Cuscuta is the name of a group of plants in the morning glory family, of which the species Cuscuta epithymum is most commonly used in healing. A member of the Cuscutaceae family, species of cuscuta are found almost everywhere in the world, although cuscuta is more often called dodder in English-speaking countries. Other names include hellweed, devil's gut, beggarweed, strangle tare, scaldweed, dodder of thyme, greater dodder, and lesser dodder. In Chinese, cuscuta seeds are called tu si zi.
Cuscuta is a parasitic plant. It has no chlorophyll and cannot make its own food by photosynthesis. Instead, it grows on other plants, using their nutrients for its growth and weakening the host plant. Agriculturalists
Cuscuta is a leafless plant with branching stems ranging in thickness from thread-like filaments to heavy cords. The seeds germinate like other seeds. The stems begin to grow and attach themselves to nearby host plants. Once they are firmly attached to a host, the cuscuta root withers away. The mature plant lives its entire life without attachment to the ground. The stems of cuscuta are used in Western herbalism and the seeds are used in traditional Chinese medicine (TCM).
Despite the fact that cuscuta is unpopular with farmers, it has a long history of folk use. In Western herbalism, cuscuta was traditionally used to treat liver, spleen, and gallbladder disorders such as jaundice ; and to support liver function. It is still used, although rarely, in that way by modern herbalists. It is also a mild laxative. Other traditional Western claims for cuscuta are that it is a mild diuretic, and that it can be used to treat sciatica and scurvy. Externally, it can be gathered fresh and applied to the skin to treat scrofuladerma. Extracts of the herb have a very bitter taste.
In traditional Chinese medicine, the seeds of cuscuta, called tu si zi, have been used for thousands of years. In the Chinese understanding of health, yin aspects inside the person and outside in the environment must be kept in balance with yang aspects. Ill health occurs when the energies and elements of the body are out of balance or in disharmony with nature. Health is restored by taking herbs and treatments that restore internal and external balance.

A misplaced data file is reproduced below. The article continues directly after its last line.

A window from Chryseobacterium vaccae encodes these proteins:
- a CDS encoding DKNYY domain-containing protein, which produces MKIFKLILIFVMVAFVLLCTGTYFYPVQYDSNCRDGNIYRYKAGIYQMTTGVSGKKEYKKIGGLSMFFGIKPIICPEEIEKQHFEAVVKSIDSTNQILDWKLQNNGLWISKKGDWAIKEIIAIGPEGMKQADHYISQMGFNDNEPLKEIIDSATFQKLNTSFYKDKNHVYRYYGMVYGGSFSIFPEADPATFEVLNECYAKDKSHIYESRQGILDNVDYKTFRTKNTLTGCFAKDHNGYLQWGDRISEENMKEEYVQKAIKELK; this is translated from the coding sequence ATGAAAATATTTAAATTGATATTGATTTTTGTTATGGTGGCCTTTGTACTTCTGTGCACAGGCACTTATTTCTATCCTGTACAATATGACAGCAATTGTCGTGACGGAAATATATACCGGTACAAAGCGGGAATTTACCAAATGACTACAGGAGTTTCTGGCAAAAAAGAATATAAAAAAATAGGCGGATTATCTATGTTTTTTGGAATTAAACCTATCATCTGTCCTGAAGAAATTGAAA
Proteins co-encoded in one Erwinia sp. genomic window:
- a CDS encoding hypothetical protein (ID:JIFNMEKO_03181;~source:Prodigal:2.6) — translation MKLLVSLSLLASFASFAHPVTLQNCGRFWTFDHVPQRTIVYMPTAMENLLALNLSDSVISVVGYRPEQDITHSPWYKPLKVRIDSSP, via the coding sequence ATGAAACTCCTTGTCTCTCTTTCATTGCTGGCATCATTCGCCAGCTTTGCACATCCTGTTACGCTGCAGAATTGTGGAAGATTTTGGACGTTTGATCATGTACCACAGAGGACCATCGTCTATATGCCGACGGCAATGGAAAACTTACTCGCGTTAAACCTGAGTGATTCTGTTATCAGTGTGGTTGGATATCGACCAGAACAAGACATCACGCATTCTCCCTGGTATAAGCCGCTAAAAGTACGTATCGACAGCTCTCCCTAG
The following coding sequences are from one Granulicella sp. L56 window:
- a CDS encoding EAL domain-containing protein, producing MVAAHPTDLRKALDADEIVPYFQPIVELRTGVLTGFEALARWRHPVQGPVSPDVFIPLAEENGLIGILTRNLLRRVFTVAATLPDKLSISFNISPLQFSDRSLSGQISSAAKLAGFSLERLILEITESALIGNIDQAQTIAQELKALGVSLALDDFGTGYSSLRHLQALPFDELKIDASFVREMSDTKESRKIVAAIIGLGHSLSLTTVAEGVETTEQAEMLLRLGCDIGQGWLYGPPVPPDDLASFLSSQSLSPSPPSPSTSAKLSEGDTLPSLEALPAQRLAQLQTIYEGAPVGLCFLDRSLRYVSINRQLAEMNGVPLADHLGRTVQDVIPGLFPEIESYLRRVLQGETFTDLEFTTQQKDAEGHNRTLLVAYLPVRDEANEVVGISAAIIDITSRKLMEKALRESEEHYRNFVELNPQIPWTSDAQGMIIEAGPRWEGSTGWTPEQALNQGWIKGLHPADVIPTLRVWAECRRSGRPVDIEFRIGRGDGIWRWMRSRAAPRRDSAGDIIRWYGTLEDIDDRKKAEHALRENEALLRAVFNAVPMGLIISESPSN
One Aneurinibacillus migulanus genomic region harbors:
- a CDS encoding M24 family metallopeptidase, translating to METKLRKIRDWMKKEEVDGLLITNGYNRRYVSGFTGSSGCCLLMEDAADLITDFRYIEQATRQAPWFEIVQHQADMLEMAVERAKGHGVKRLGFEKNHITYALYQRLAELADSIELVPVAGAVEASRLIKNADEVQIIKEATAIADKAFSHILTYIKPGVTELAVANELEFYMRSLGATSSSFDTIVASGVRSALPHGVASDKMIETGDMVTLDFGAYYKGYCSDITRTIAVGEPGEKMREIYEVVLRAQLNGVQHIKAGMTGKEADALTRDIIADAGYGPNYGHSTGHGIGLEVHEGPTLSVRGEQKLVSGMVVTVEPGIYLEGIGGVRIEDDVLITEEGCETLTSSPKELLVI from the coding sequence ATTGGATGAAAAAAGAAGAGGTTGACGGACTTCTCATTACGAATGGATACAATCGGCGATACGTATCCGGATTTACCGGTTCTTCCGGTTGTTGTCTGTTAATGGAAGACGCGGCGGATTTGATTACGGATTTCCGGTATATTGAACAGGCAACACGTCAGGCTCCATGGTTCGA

According to traditional Chinese healers, cuscuta seeds have a neutral nature and a pungent, sweet taste. They are associated with the liver and kidneys and are used in formulas that help both yin and yang deficiencies, depending on the patient's condition and the other herbs in the formula. Cuscuta was considered both an aphrodisiac and a longevity herb because it slowed down the loss of fluids from the body.
Contemporary Chinese herbalists use cuscuta in formulas to treat a range of conditions, including:
- premature ejaculation
- sperm leakage
- frequent urination
- ringing in the ears
- lower back pain
- sore knees
- white discharge from the vagina (leucorrhea)
- dry eyes
- blurred vision
- tired eyes
Cuscuta is one of nine herbs included in the manufacture of Equiguard, a Chinese herbal medicine recommended for kidney and prostate disorders. Research performed at New York Medical College indicates that the combination of ingredients in Equiguard may well be effective in the treatment of prostate cancer. The preparation inhibited the growth of cancer cells, increased the rate of self-destruction (apoptosis) of cancer cells, and prevented the surviving cells from forming colonies.
Cuscuta is also used in the Indian system of Ayurvedic healing to treat jaundice, muscle pain, coughs, and problems with urination.
Little scientific research has been done in the West on cuscuta. A purgative compound has been isolated from the herb, however, that supports its traditional use as a liver and gallbladder tonic. Other research done at Asian universities indicates that cuscuta seeds contain a complex carbohydrate that stimulates the immune system and has some antioxidant properties as well.
In Western herbalism, the entire thread-like stems of cuscuta are used. They are boiled in water along with such herbs as ginger and allspice to make a decoction. In Chinese herbalism, only the seeds are used. They are almost always used in combination with other herbs, as in concha marguerita and ligastrum formulas.
No special precautions are necessary when cuscuta is used in the doses normally prescribed by herbalists.
No side effects have been reported when cuscuta is used in doses prescribed by herbalists.
Cuscuta has been used for centuries with other Chinese herbs without any reported interactions. Studies of interactions between cuscuta and Western pharmaceuticals have not yet been performed.
Chevallier, Andrew. Encyclopedia of Medicinal Plants. New York: DK Publishing, Inc., 1996.
Molony, David. Complete Guide to Chinese Herbal Medicine. New York: Berkeley Books, 1998.
PDR for Herbal Medicines. Montvale, NJ: Medical Economics Company, 1998.
Teegaurden, Ron. The Ancient Wisdom of the Chinese Tonic Herbs. New York: Warner Books, 1998.
Bao, X., Z. Wang, J. Fang, et al. "Structural Features of an Immunostimulating and Antioxidant Acidic Polysaccharide from the Seeds of Cuscuta chinensis."Planta Medica 68 (March 2002): 237-243.
Hsieh, T. C., X. Lu, J. Guo et al. "Effects of Herbal Preparation Equiguard on Hormone-Responsive and Hormone-Refractory Prostate Carcinoma Cells: Mechanistic Studies."International Journal of Oncology 20 (April 2002): 681-689.
American Association of Oriental Medicine (AAOM). 433 Front Street, Catasauqua, PA 18032. (610) 266-2433.
"Cuscuta epithymum." Plants for a Future. <http://www.pfaf.org>.
Rebecca J. Frey, PhD